Social Security is a cornerstone of retirement planning. Although financial planners spend considerable time thinking about portfolio construction and sustainable withdrawal strategies, nothing beats Social Security in terms of its lifetime guaranteed income and automatic inflation adjustments. Given the significance of Social Security in retirement, it’s remarkable how many people don’t do any numerical analysis about when to start benefits. There is a strong behavioral bias to start benefits early. In fact, 74% of beneficiaries begin benefits before their Full Retirement Age (66 for those born between 1943 and 1954).
For many, it would improve retirement income to delay receiving benefits until age 70, even if they had retired years earlier and had to spend some of their assets in lieu of their Social Security checks. The reason it pays to wait is because of Deferred Retirement Credits, which increase your benefits by 8% a year between age 66 and 70. Where else can you get a guaranteed 8% return?
Of course, the reason people don’t want to wait is because it seems like they will “get their money back” sooner by starting earlier. True, but the amount you may receive over your full lifetime could be much, much higher by waiting to age 70. This depends on how long you live, which is another reason people don’t want to wait. Even if you’re healthy, you could always be hit by a bus tomorrow.
The benefit of waiting to age 70 is a 32% increase over the Primary Insurance Amount (PIA) offered at age 66. If you start early, at age 62, your PIA is reduced by 25%. To put this into dollar terms, if your PIA (at age 66) is $2,000 per month, you could instead receive $1,500 a month starting at age 62, or $2,640 a month by waiting until age 70. If you defer to 70, you will receive a 76% increase over the amount available at age 62. These figures are always in “today’s dollars” and do not include Cost of Living Adjustments (COLAs), which increase benefits for changes in inflation as measured by the CPI. (Click here to see historical COLAs since 1975.)
Waiting until age 70 is a great way to help reduce “longevity risk”, which just means outliving your money. No one wants to run out of money in their old age, and delaying Social Security is a great way to reduce this risk. For those who live a long time, delayed benefits will result in significantly higher total lifetime payments and higher levels of annual income available to spend.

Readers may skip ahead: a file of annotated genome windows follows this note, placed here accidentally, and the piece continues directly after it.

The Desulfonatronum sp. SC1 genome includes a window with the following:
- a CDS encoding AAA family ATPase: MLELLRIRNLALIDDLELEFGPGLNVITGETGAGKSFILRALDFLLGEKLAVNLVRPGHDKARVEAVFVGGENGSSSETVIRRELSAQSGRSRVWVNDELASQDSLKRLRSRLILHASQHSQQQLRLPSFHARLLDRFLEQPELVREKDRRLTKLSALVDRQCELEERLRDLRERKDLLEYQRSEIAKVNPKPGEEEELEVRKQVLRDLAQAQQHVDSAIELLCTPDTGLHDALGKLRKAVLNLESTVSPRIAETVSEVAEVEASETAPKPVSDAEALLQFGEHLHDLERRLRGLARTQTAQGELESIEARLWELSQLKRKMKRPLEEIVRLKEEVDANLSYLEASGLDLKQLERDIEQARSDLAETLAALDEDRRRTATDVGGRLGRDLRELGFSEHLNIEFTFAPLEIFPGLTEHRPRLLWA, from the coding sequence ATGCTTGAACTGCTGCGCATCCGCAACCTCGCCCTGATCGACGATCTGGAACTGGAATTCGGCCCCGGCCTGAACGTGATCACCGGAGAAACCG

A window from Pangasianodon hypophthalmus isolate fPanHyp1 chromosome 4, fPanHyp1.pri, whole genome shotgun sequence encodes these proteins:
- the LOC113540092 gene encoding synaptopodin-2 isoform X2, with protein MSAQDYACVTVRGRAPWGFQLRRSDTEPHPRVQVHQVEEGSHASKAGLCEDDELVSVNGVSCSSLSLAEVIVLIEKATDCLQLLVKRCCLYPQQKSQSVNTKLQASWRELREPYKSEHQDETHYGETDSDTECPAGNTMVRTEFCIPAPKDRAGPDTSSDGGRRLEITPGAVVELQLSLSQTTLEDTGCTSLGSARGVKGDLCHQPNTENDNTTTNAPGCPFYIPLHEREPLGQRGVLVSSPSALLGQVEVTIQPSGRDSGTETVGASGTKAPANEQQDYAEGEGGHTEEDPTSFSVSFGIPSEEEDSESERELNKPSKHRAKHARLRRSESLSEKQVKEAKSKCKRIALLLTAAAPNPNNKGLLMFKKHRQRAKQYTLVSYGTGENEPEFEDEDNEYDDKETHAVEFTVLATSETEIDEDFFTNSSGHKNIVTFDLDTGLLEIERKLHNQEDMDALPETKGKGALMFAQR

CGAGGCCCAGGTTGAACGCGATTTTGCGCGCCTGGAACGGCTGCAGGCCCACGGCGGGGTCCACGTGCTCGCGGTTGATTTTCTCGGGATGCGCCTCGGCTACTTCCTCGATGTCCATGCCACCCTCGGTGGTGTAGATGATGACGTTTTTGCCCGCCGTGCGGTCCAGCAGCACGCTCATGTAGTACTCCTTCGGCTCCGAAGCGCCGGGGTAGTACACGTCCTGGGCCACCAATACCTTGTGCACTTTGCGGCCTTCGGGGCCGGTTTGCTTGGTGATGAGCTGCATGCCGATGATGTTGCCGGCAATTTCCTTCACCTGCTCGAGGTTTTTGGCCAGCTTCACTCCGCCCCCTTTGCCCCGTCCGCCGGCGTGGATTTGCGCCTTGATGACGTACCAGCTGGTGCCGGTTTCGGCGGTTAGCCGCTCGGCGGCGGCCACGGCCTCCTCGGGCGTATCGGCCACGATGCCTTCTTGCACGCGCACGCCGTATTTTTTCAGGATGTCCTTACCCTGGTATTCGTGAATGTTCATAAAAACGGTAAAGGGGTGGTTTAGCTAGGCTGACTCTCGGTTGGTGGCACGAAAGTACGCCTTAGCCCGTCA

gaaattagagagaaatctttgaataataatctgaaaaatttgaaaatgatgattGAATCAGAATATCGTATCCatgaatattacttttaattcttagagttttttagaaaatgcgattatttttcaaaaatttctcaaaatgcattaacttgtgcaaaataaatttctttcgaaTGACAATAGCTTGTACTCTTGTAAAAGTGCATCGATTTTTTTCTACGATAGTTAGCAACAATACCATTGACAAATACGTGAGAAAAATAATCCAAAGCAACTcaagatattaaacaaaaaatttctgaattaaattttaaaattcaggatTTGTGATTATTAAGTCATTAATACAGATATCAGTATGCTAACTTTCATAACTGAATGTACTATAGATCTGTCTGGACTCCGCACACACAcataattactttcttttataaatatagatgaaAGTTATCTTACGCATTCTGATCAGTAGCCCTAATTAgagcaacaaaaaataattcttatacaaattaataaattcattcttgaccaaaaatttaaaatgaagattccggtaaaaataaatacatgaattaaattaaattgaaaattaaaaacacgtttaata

Here’s an example, using the $2,000 a month PIA listed above and assuming a 2% rate of inflation.
$2,000/month PIA with 2% COLAs:
|Start at 62||Start at 66||Start at 70|
|Initial Annual Benefit||$18,000||$25,978||$37,118|
Even with 8 years of forgone payments, it’s easy to see that the larger benefit for the 70 year old recipient will eventually catch up and surpass the total amount paid to someone who started at age 62. If you live to 90, here are the total lifetime benefits that would have been paid in this scenario:
|Start at 62||Start at 66||Start at 70|
|Through age 90||$698,260||$832,095||$957,029|
If you are fortunate to make it to age 90, you would have received a quarter-million dollars more in benefits by starting at age 70, versus starting at 62. That is a substantial difference! But what if you don’t live to be 90? How long do you have to live to get the same cumulative benefits from starting at 70 as you would have from starting at 62? The break-even in this example, would occur by age 79. For someone in their 60’s who is in good health and has some history of longevity in his or her family, it is very likely to make it past age 79.
If you don’t live to 79, consider Social Security’s survivorship benefit. When a surviving spouse’s benefit amount is lower than the deceased spouse, Social Security will increase their benefit to match the deceased spouse’s amount. In other words, for a married couple, the spouse with the higher benefit amount will determine the monthly amount for both lives. So, if you were the primary breadwinner, maximizing your benefit amount by waiting until age 70 is creating a larger benefit for as long as either of you are alive.
In our example, by waiting from 62 to 70, you would forgo $154,493 in benefits for those 8 years. If you can, in any way possible, figure out how to cover this amount, you will greatly reduce the risk of running out of money 10, 20, or more years in the future.
With continuing advances in medical care and disease prevention, the chances of your living into your 80’s or 90’s is growing every year. Retirement today is likely to last 25 years or more, a reality which has significant financial implications. For a couple, we have to assume that at least one of you could live to see 90. To not plan for this would be nothing short of irresponsible.
While I have given a generic example here, we can plug in your personal Social Security information and prepare a customized analysis to help you with this important decision. Whatever you decide, do it from an informed point of view, and not based on a fallacy like thinking you will get more money by starting sooner.